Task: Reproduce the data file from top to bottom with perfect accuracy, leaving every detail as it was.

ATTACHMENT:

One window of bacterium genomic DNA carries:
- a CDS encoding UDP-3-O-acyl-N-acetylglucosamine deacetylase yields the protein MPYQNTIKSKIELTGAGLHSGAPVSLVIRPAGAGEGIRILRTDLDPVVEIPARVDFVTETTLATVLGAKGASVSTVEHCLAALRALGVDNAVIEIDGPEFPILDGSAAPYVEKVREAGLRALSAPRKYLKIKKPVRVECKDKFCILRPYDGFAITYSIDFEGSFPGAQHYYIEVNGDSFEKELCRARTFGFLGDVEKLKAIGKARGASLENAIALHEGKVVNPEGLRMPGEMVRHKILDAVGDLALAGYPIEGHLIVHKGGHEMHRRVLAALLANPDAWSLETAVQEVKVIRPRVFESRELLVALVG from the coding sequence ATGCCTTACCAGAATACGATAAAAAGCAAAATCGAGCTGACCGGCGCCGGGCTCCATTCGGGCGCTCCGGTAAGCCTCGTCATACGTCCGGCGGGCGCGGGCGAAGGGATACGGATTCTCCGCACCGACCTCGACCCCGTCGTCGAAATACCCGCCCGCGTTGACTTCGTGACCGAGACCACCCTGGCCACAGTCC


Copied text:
One window of bacterium genomic DNA carries:
- a CDS encoding UDP-3-O-acyl-N-acetylglucosamine deacetylase yields the protein MPYQNTIKSKIELTGAGLHSGAPVSLVIRPAGAGEGIRILRTDLDPVVEIPARVDFVTETTLATVLGAKGASVSTVEHCLAALRALGVDNAVIEIDGPEFPILDGSAAPYVEKVREAGLRALSAPRKYLKIKKPVRVECKDKFCILRPYDGFAITYSIDFEGSFPGAQHYYIEVNGDSFEKELCRARTFGFLGDVEKLKAIGKARGASLENAIALHEGKVVNPEGLRMPGEMVRHKILDAVGDLALAGYPIEGHLIVHKGGHEMHRRVLAALLANPDAWSLETAVQEVKVIRPRVFESRELLVALVG from the coding sequence ATGCCTTACCAGAATACGATAAAAAGCAAAATCGAGCTGACCGGCGCCGGGCTCCATTCGGGCGCTCCGGTAAGCCTCGTCATACGTCCGGCGGGCGCGGGCGAAGGGATACGGATTCTCCGCACCGACCTCGACCCCGTCGTCGAAATACCCGCCCGCGTTGACTTCGTGACCGAGACCACCCTGGCCACAGTCC